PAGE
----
Detection of Pseudogymnoascus destructans during Summer on Wisconsin Bats.
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White-nose syndrome (WNS) affects bats primarily in winter, with Pseudogymnoascus destructans, the fungus that causes WNS, growing on bats in colder climates as they are hibernating. As a result, nearly all disease investigations have been conducted on bats in the winter or as they are emerging in spring. Although P. destructans has been detected on bats during the summer season, the seasonal dynamics of infection during this period remain poorly understood. To test for the presence of P. destructans during the summer season, we sampled bats that were free flying from June 2017 to September 2017 and also sampled bats from a maternity roost in August and outside a known hibernaculum in September. We collected skin swabs from the muzzle and forearm of bats, and using real-time PCR methods, we detected P. destructans DNA on 16% (12/76) of bats sampled in Wisconsin, US, including juvenile little brown bats (Myotis lucifugus) from bat house maternity roosts, and free-flying adult bats of two species captured in June, the little brown bat and the migratory eastern red bat (Lasiurus borealis). These data illustrated the potential for P. destructans to be transferred and dispersed among bats during the summer and highlighted the complex seasonal dynamics associated with this pathogen.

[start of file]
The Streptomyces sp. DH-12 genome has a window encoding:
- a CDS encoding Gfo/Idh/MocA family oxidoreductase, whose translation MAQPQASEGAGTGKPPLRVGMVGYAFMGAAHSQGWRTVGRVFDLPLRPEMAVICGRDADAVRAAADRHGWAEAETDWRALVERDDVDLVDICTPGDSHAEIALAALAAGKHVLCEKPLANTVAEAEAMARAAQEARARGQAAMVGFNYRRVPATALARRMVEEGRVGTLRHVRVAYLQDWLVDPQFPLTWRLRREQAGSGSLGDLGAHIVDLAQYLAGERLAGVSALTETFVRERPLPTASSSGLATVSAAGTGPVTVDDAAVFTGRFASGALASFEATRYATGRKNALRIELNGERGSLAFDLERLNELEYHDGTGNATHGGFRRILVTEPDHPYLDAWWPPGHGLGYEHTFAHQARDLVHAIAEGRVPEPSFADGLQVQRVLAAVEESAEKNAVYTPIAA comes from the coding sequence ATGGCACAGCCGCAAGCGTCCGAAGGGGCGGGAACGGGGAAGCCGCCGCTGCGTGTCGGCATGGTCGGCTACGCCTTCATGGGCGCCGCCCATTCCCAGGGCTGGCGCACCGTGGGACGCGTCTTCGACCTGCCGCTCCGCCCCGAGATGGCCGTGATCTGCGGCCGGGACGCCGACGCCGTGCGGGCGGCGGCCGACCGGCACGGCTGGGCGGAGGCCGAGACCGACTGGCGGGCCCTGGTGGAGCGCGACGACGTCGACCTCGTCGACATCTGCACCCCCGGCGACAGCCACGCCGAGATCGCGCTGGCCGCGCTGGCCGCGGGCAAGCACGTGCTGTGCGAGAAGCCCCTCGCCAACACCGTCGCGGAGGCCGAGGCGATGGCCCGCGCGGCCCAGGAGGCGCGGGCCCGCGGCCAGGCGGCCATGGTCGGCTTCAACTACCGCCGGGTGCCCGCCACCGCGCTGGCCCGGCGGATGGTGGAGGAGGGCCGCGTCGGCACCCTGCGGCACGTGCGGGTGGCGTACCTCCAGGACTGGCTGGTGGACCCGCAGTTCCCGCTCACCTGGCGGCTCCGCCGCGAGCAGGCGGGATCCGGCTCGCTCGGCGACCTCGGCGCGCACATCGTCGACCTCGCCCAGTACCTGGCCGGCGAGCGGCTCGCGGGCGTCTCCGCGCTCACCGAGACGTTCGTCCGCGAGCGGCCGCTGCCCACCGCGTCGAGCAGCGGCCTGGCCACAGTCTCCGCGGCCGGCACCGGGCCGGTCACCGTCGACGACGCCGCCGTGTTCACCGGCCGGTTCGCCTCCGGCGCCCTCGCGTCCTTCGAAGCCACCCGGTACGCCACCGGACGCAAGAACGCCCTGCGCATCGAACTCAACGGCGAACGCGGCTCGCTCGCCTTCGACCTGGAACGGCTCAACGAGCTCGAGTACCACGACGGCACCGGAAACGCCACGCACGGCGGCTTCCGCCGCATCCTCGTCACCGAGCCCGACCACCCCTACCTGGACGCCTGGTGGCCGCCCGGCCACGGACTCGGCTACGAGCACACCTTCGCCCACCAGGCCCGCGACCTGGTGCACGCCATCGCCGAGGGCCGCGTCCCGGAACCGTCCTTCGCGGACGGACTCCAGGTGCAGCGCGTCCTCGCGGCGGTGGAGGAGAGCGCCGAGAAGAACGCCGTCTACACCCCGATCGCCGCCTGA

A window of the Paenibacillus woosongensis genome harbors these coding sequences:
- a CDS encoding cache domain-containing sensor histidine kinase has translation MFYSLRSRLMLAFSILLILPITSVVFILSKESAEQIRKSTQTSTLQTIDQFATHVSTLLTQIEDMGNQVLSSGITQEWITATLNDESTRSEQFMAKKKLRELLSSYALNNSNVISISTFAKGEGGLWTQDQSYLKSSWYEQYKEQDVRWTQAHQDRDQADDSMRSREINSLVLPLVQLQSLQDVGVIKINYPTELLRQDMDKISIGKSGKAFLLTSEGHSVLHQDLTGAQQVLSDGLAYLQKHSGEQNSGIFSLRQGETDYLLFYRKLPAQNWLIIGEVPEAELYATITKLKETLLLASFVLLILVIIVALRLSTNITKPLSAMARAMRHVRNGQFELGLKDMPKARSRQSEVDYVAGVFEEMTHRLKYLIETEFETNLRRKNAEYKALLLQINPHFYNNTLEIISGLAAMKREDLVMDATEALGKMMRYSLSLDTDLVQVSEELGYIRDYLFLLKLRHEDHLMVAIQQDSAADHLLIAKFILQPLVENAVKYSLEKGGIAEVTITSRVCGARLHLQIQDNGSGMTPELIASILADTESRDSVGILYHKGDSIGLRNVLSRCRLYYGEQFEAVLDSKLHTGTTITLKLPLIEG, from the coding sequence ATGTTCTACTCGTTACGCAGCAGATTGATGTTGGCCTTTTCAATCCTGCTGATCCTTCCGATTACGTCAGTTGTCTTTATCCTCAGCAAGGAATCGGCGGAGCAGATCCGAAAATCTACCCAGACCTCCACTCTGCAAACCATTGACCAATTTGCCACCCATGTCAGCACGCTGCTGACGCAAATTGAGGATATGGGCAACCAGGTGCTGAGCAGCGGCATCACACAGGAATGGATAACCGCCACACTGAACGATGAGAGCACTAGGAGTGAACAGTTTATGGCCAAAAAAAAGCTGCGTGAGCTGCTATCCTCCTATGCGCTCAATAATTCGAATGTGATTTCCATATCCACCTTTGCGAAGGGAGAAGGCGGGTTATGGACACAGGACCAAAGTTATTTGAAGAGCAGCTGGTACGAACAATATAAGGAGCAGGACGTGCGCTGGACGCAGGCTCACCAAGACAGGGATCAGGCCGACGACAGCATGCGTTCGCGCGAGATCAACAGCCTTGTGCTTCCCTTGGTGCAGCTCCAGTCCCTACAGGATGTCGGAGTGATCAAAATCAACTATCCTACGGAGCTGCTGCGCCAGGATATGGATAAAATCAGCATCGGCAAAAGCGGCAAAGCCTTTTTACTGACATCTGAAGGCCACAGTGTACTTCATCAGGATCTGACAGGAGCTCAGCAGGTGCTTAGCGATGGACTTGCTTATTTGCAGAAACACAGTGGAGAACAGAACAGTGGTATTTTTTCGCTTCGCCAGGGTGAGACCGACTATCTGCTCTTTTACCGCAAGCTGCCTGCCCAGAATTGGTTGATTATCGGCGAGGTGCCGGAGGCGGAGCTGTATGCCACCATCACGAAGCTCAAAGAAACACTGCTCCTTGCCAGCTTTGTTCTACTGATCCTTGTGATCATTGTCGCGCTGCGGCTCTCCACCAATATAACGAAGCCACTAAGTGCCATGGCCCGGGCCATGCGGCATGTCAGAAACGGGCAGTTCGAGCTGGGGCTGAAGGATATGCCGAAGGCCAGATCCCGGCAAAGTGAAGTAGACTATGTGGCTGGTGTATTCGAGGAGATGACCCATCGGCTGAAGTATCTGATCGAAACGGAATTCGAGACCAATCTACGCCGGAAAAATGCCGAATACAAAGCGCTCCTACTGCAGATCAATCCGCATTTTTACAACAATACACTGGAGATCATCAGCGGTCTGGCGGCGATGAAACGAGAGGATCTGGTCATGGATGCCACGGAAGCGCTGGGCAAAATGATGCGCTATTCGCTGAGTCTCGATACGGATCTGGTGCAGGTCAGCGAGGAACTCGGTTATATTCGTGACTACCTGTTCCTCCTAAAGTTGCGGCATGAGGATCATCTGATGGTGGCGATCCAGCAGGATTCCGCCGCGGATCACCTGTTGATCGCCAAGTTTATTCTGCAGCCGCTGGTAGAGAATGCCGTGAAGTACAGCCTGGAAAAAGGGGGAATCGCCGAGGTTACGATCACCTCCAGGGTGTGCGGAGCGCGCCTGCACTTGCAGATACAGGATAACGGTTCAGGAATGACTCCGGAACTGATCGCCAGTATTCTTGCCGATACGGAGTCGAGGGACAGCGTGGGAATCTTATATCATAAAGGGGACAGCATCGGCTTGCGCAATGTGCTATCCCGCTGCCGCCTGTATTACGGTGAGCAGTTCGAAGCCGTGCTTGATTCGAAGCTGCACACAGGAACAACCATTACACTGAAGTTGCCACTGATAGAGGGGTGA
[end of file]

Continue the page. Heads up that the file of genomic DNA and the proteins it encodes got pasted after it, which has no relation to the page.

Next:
Lasiurus Borealis, Maternity Roosts, Myotis Lucifugus, Swabs, White-Nose Syndrome
Journal Wildlife Diseases, Vol. 55, no. 3 (2019).
Hueebschman, Jeffrrey J.; Hoerner, Samantha A.; and White, J. P., "Detection of Pseudogymnoascus destructans during Summer on Wisconsin Bats." (2019). KIP Articles. 1370.